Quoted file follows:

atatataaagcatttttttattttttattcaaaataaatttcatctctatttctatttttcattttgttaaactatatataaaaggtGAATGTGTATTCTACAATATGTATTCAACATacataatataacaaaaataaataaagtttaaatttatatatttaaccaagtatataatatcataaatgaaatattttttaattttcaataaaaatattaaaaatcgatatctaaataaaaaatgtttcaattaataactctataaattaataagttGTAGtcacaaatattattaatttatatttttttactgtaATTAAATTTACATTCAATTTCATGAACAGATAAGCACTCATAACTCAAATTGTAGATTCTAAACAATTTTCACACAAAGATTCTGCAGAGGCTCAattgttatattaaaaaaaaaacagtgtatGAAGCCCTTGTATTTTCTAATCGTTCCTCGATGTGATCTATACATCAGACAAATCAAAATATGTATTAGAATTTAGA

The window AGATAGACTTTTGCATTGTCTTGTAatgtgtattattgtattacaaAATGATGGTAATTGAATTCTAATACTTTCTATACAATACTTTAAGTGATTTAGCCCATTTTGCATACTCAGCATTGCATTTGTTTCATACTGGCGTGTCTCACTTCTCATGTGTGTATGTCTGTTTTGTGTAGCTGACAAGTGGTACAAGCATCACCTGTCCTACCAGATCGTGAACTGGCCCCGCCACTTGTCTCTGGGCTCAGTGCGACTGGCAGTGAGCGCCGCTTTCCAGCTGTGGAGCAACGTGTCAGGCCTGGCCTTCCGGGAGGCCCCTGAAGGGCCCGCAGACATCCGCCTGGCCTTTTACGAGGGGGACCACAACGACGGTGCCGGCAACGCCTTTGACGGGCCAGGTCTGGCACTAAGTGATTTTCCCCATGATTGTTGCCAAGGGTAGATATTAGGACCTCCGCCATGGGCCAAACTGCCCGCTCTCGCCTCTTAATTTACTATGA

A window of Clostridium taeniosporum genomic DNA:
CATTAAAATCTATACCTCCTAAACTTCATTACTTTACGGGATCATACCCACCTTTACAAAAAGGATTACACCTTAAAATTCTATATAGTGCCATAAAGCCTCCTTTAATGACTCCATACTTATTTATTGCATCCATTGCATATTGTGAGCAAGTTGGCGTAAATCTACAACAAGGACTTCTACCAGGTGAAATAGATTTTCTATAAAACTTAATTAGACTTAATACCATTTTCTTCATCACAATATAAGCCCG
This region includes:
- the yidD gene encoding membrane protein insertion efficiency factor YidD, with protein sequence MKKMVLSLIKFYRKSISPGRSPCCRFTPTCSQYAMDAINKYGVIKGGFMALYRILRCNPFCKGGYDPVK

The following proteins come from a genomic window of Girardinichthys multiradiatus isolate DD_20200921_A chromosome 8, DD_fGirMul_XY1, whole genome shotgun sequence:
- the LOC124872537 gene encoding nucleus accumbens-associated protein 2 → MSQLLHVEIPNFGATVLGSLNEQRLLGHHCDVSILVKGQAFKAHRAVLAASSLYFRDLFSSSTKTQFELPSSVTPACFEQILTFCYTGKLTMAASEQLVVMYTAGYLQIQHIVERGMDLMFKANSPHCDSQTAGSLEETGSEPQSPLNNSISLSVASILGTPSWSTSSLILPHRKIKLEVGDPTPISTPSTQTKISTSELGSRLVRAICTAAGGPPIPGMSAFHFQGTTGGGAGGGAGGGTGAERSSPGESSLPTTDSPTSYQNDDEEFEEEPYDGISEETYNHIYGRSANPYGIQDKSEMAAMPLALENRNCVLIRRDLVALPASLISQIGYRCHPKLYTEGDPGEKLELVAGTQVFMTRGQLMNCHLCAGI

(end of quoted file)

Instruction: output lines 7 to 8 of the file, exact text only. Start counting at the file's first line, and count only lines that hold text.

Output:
The following proteins come from a genomic window of Girardinichthys multiradiatus isolate DD_20200921_A chromosome 8, DD_fGirMul_XY1, whole genome shotgun sequence:
- the LOC124872537 gene encoding nucleus accumbens-associated protein 2 → MSQLLHVEIPNFGATVLGSLNEQRLLGHHCDVSILVKGQAFKAHRAVLAASSLYFRDLFSSSTKTQFELPSSVTPACFEQILTFCYTGKLTMAASEQLVVMYTAGYLQIQHIVERGMDLMFKANSPHCDSQTAGSLEETGSEPQSPLNNSISLSVASILGTPSWSTSSLILPHRKIKLEVGDPTPISTPSTQTKISTSELGSRLVRAICTAAGGPPIPGMSAFHFQGTTGGGAGGGAGGGTGAERSSPGESSLPTTDSPTSYQNDDEEFEEEPYDGISEETYNHIYGRSANPYGIQDKSEMAAMPLALENRNCVLIRRDLVALPASLISQIGYRCHPKLYTEGDPGEKLELVAGTQVFMTRGQLMNCHLCAGI